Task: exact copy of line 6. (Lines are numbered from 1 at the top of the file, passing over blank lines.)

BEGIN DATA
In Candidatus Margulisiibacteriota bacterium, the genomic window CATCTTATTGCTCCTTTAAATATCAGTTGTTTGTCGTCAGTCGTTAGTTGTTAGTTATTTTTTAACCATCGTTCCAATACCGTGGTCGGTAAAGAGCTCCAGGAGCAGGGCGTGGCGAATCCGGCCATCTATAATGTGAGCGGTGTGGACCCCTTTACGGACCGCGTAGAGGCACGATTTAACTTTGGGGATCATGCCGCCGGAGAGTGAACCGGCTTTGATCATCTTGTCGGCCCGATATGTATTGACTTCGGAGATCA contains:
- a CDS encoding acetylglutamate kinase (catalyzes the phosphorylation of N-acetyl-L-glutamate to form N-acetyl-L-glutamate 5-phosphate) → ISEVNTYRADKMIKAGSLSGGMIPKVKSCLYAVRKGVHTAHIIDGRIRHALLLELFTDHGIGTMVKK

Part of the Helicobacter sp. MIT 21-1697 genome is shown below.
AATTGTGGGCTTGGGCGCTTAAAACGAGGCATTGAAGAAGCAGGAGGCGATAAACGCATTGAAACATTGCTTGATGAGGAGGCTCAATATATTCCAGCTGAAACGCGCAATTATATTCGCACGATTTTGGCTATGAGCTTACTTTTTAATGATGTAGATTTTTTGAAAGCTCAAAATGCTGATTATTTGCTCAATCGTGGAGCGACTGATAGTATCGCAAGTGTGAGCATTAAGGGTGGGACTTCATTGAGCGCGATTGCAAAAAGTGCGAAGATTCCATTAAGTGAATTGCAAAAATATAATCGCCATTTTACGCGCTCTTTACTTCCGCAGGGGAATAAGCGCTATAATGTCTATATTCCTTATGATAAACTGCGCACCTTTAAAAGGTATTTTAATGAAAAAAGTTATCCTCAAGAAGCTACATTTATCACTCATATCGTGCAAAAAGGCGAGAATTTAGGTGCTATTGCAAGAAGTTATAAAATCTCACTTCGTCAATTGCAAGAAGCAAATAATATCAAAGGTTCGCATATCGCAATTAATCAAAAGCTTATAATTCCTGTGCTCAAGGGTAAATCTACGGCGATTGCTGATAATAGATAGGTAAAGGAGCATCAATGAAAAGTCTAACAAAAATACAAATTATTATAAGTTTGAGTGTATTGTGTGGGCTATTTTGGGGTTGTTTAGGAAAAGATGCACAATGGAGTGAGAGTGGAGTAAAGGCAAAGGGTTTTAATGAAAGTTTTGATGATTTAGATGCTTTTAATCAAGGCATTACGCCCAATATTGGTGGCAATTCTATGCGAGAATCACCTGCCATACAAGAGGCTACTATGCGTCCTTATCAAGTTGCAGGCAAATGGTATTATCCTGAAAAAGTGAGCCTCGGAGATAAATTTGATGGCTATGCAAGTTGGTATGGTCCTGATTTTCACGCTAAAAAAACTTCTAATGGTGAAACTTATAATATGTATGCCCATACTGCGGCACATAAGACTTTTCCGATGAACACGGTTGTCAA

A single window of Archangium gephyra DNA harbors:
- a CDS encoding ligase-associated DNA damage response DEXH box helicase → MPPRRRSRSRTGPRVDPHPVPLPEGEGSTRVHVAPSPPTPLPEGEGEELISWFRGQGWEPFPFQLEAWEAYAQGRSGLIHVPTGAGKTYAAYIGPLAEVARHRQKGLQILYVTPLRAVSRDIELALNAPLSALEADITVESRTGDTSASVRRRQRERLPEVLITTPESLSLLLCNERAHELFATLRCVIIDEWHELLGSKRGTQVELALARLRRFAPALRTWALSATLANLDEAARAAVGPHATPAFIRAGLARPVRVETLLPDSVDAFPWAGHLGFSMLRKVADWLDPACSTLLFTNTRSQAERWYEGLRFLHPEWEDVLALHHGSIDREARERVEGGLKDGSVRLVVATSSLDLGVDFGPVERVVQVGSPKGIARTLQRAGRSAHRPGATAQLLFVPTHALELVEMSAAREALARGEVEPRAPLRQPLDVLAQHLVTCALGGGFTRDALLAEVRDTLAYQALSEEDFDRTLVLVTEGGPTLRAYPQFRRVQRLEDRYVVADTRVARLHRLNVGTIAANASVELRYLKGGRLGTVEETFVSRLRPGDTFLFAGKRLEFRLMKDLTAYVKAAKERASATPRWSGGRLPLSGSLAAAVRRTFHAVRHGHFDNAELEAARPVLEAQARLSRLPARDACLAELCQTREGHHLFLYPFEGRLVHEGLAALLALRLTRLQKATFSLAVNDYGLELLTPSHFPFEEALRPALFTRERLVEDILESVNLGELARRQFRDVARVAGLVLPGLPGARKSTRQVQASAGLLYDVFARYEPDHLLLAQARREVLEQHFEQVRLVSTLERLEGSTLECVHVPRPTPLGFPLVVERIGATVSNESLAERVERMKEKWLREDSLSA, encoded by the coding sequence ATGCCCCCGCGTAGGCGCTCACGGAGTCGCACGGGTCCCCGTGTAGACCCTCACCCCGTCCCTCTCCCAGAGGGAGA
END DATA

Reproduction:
- a CDS encoding ligase-associated DNA damage response DEXH box helicase → MPPRRRSRSRTGPRVDPHPVPLPEGEGSTRVHVAPSPPTPLPEGEGEELISWFRGQGWEPFPFQLEAWEAYAQGRSGLIHVPTGAGKTYAAYIGPLAEVARHRQKGLQILYVTPLRAVSRDIELALNAPLSALEADITVESRTGDTSASVRRRQRERLPEVLITTPESLSLLLCNERAHELFATLRCVIIDEWHELLGSKRGTQVELALARLRRFAPALRTWALSATLANLDEAARAAVGPHATPAFIRAGLARPVRVETLLPDSVDAFPWAGHLGFSMLRKVADWLDPACSTLLFTNTRSQAERWYEGLRFLHPEWEDVLALHHGSIDREARERVEGGLKDGSVRLVVATSSLDLGVDFGPVERVVQVGSPKGIARTLQRAGRSAHRPGATAQLLFVPTHALELVEMSAAREALARGEVEPRAPLRQPLDVLAQHLVTCALGGGFTRDALLAEVRDTLAYQALSEEDFDRTLVLVTEGGPTLRAYPQFRRVQRLEDRYVVADTRVARLHRLNVGTIAANASVELRYLKGGRLGTVEETFVSRLRPGDTFLFAGKRLEFRLMKDLTAYVKAAKERASATPRWSGGRLPLSGSLAAAVRRTFHAVRHGHFDNAELEAARPVLEAQARLSRLPARDACLAELCQTREGHHLFLYPFEGRLVHEGLAALLALRLTRLQKATFSLAVNDYGLELLTPSHFPFEEALRPALFTRERLVEDILESVNLGELARRQFRDVARVAGLVLPGLPGARKSTRQVQASAGLLYDVFARYEPDHLLLAQARREVLEQHFEQVRLVSTLERLEGSTLECVHVPRPTPLGFPLVVERIGATVSNESLAERVERMKEKWLREDSLSA, encoded by the coding sequence ATGCCCCCGCGTAGGCGCTCACGGAGTCGCACGGGTCCCCGTGTAGACCCTCACCCCGTCCCTCTCCCAGAGGGAGA